In addition, the department must attempt to read all of these statutes in harmony. See 1-2-101, MCA ("Where there are several provisions or particulars [in a statute], such a construction is, if possible, to be adopted as will give effect to all.").  Adopting the commenter's interpretation of 39-51-203(4), MCA, would render superfluous 39-51-201(15), MCA.  This the department is without discretion or authority to do.  To effectuate all plain language of the law, the department recognizes through the adoption of New Rule I that there are instances in which equity and fairness to hiring agents must outweigh the strictest interpretations of law.  It is these instances which the rule seeks to contour.  In short, where a hiring agent is surprised due to misrepresentations by the worker, bad information being obtained, timing of ICEC application, or the expiration of an ICEC, the department will apply the common law AB Test to determine whether the working relationship is that of employee-employer or independent contractor-hiring agent.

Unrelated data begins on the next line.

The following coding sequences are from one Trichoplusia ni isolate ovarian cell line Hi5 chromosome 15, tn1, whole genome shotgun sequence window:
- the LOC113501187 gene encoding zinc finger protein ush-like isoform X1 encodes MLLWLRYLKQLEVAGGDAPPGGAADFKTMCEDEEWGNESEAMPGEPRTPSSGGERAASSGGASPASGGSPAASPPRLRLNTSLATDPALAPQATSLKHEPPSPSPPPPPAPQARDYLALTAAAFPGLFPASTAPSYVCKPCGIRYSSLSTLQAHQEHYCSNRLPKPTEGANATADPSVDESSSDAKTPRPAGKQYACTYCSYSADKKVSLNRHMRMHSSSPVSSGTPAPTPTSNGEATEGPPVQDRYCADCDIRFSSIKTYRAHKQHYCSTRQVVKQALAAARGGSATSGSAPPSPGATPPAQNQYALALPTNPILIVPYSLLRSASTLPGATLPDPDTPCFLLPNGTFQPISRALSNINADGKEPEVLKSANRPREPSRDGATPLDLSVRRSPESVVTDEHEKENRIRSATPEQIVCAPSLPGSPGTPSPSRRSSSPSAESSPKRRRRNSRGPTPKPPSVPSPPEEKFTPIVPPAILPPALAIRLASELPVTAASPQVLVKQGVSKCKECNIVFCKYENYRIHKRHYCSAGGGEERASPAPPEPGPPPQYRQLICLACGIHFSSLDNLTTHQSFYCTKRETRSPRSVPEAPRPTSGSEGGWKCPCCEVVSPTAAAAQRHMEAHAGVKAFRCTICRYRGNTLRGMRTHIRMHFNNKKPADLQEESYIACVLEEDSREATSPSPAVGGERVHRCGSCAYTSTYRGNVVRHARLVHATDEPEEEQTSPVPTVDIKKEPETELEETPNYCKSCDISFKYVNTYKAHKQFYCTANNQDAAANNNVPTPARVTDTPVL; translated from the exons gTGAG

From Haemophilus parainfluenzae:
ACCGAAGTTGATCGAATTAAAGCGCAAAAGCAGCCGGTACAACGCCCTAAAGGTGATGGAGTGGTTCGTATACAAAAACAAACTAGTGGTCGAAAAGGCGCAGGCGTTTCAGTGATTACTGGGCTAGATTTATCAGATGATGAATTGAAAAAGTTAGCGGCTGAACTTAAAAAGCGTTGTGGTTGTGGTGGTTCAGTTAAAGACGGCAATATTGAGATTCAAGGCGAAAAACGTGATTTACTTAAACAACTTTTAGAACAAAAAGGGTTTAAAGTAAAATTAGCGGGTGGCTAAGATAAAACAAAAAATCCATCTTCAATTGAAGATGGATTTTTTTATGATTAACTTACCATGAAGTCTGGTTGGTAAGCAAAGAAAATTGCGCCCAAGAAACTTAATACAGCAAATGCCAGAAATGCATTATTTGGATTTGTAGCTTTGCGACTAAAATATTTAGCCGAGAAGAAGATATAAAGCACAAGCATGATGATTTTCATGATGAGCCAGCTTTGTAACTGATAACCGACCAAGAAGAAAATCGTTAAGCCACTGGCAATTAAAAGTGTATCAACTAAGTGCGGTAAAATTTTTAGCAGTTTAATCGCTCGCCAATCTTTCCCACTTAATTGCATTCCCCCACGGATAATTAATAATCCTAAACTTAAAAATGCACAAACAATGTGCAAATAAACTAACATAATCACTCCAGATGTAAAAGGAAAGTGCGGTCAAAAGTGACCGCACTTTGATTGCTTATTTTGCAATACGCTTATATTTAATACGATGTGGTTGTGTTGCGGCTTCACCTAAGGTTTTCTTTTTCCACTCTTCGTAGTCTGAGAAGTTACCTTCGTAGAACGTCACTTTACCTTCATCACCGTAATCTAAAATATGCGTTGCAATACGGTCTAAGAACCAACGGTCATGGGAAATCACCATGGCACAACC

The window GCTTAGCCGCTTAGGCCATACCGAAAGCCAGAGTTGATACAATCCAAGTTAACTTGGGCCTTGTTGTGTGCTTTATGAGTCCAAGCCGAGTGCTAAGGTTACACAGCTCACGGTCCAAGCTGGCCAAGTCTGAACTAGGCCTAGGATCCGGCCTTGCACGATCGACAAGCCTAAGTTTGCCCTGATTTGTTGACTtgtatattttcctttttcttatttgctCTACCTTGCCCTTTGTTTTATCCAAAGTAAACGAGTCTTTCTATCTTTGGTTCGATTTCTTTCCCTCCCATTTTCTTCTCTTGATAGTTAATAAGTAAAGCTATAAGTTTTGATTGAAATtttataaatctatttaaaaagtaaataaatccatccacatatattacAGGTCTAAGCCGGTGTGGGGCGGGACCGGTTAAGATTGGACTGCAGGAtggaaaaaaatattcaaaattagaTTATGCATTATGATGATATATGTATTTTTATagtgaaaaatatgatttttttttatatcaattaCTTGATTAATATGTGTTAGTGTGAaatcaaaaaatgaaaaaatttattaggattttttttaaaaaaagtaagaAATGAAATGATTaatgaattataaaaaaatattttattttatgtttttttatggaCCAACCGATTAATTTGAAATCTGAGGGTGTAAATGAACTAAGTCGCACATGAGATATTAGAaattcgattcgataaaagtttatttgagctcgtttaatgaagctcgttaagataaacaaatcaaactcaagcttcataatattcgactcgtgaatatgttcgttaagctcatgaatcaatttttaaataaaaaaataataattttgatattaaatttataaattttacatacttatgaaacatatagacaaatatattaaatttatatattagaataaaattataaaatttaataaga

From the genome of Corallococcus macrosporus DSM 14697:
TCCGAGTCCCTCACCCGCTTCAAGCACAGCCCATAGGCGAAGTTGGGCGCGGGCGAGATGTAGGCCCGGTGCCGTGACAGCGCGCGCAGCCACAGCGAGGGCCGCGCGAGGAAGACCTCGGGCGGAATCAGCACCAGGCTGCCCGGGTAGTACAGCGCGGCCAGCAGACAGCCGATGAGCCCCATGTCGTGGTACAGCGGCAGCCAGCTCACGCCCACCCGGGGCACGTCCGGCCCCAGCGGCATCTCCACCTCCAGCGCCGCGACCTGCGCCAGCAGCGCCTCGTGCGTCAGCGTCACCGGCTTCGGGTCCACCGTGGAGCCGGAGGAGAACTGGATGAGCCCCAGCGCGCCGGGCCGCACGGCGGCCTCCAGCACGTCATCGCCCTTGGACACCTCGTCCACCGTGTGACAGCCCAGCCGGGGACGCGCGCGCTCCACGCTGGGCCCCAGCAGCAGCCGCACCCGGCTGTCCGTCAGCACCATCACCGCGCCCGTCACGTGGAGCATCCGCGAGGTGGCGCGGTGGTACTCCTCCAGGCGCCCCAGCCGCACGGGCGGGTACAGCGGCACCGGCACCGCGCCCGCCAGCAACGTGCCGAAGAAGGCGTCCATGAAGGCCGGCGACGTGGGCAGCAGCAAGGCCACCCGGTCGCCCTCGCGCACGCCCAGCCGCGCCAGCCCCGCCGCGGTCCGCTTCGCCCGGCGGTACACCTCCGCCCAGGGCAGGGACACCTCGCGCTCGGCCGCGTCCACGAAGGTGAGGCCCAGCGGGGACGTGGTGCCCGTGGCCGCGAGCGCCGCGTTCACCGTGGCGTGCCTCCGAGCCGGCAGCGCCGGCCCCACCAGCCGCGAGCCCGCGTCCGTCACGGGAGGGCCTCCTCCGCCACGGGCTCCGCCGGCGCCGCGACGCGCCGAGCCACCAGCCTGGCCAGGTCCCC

COMMENT 4: One commenter expressed that Senate Bill 367, section 2 places the burden on the worker to prove status, while the rules appear to place the burden on hiring agents.


RESPONSE 4: The department acknowledges this interpretation inherent within the rule.  However, no change is necessary for two primary reasons.  First, the language of Senate Bill 367 is clear as to the burden of proof within 39-71-419(1)(e), MCA: "The burden of proof that an independent contractor is certified rests with the independent contractor and not the hiring entity."  Plainly, where there is a question about whether a worker has an ICEC, the burden to prove the existence of the ICEC rests with the worker.  Because the language is clear, there is no need for administrative rulemaking on the subject.  See 2-4-305(2), MCA ("Rules may not unnecessarily repeat statutory language.").